The shooting of "Je vous presente Pamela" (may I introduce Pamela) begins. This is the story of en English married wife falling in love and running away with the father of her French husband. Will be simultaneously shown the shooting, the behavior of the people (including the technical team) on the set, and a part of their private life (a factor of complication)...Written by
When Ferrand is talking to Julie in her room, his left ear appears without a hearing aid for a second. See more »
Back to work! You dictate, I'll type. We promised it to Julie tonight.
Okay, back to the kitchen. No more guilt or sense of shame. They decide to run away like thieves in the night.
"Pamela" could actually say that! We must show that she's completely lucid. She loved the son, now she loves the father. That must come across.
Yes. Julie explained it very well. Here's her interview in the morning paper: "The girl realizes the boy she married is only a pale reflection to his father." She understood ...
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This film is dedicated to Lillian and Dorothy Gish. See more »
A film-within-a-film that lacks the common pretension that appears in the genre. In most of these sorts, there is a certain air that "film" is a higher form of art than any existent today. What "Day for Night" straight-facedly states is that the actor's day is nothing more than the daily "grind" of the common worker, and that the director is nothing more than the "general manager," who is bombarded with questions at every turn. This film more than others clearly gives light to the famous quote of Orsen Wells -- that to make a film is comparable to playing with the world's "largest train set." What impressed me most with this film was its approach to the art form without tending toward unnecessary flourishing. In other words, it is a film about films, and nothing more. It's almost as if Truffaut desired to say, "This is what it's all about, and no joke." The film does not attempt to preach, condescend, or embellish, as most of today's "film-within-a-film" types ordinarily do. It is, in short, a delight for the eye, an excitation for those who love the art, and a pleasantry for those who enjoy sitting in one place for nearly two hours.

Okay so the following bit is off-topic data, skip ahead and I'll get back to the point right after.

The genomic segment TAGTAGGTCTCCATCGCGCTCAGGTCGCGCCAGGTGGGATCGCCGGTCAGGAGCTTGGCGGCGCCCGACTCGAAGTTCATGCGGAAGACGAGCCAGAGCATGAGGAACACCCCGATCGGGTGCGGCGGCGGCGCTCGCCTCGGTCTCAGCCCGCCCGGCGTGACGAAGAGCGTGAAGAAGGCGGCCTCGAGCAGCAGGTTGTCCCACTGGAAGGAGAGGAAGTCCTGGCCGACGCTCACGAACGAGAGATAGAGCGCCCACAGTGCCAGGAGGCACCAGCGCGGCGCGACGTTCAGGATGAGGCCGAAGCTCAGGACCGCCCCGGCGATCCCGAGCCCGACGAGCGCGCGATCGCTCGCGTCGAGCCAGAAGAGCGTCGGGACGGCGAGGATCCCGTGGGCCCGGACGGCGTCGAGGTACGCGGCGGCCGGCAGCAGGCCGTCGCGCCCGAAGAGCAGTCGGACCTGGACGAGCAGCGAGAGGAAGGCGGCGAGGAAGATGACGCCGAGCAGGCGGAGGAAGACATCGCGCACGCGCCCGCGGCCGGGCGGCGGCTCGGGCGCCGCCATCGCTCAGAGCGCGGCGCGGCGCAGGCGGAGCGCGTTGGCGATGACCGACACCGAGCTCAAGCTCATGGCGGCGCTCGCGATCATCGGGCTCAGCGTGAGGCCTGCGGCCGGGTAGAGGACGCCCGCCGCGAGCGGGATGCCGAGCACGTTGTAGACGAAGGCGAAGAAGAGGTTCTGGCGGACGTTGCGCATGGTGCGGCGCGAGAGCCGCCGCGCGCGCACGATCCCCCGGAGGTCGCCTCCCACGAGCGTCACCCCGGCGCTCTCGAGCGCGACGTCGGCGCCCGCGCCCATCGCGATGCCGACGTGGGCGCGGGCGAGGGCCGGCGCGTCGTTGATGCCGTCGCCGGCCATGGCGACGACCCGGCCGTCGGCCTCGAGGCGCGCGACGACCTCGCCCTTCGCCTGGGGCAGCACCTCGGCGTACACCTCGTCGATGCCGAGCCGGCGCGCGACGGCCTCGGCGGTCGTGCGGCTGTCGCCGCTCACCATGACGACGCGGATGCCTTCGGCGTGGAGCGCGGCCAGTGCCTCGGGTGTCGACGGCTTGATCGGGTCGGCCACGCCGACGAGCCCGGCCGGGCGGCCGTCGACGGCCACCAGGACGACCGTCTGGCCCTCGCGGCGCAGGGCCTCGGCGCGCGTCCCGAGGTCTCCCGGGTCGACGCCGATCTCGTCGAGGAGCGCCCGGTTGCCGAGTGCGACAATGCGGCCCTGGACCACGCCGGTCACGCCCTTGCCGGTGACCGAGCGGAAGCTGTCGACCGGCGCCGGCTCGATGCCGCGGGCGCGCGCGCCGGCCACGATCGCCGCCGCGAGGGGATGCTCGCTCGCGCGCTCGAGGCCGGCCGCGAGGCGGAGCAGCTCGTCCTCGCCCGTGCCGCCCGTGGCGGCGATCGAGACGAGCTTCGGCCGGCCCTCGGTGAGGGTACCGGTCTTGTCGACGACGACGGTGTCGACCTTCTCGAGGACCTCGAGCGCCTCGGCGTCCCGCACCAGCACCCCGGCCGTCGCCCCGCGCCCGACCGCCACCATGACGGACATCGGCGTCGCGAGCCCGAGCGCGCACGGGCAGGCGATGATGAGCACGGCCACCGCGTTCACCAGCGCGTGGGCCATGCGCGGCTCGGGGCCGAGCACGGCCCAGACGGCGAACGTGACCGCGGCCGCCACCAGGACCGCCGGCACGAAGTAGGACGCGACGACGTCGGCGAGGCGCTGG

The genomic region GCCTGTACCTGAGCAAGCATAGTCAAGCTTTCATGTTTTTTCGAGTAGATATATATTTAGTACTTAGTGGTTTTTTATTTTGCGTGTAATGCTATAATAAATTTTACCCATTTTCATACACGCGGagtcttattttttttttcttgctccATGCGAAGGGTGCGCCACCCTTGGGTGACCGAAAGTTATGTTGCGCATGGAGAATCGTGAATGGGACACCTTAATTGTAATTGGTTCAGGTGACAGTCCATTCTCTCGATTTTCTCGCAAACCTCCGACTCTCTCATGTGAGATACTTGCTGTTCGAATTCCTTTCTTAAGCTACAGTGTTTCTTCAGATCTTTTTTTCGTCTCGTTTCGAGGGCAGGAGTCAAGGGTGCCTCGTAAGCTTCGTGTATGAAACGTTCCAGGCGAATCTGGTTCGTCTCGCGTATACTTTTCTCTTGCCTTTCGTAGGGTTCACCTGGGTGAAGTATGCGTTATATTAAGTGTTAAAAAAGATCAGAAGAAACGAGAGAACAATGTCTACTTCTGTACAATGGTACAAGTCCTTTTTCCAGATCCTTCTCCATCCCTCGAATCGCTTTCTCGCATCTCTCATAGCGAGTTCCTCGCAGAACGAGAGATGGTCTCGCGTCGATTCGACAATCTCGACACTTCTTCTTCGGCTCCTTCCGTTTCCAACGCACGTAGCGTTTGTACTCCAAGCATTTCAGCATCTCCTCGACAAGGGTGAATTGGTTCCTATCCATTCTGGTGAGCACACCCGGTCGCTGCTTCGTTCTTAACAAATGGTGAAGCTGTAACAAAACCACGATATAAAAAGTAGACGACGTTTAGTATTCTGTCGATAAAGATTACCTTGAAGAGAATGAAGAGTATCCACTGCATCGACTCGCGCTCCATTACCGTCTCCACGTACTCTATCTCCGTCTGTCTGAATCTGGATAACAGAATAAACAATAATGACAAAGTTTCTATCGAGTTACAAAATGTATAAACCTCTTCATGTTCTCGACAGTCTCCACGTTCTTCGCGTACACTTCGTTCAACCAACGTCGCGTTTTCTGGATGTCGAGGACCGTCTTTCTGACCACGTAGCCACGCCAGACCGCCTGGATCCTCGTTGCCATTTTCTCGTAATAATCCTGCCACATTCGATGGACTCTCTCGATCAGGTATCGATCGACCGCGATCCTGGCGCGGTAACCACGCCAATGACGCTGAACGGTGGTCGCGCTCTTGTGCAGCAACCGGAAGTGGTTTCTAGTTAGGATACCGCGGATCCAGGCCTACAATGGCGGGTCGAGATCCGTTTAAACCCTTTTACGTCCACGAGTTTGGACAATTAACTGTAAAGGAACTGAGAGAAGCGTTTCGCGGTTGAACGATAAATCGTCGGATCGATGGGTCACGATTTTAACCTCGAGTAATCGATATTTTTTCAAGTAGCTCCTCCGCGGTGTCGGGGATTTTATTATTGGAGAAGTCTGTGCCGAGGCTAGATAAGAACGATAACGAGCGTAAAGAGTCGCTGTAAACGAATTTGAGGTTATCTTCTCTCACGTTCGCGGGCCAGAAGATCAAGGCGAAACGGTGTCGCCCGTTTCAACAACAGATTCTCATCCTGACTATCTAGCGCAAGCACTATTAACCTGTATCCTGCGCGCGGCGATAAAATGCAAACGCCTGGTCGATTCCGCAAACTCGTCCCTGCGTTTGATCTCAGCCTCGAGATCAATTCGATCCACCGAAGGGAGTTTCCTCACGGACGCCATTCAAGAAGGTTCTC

This is the Art of Film, by one of film's greatest admirers and pupils.
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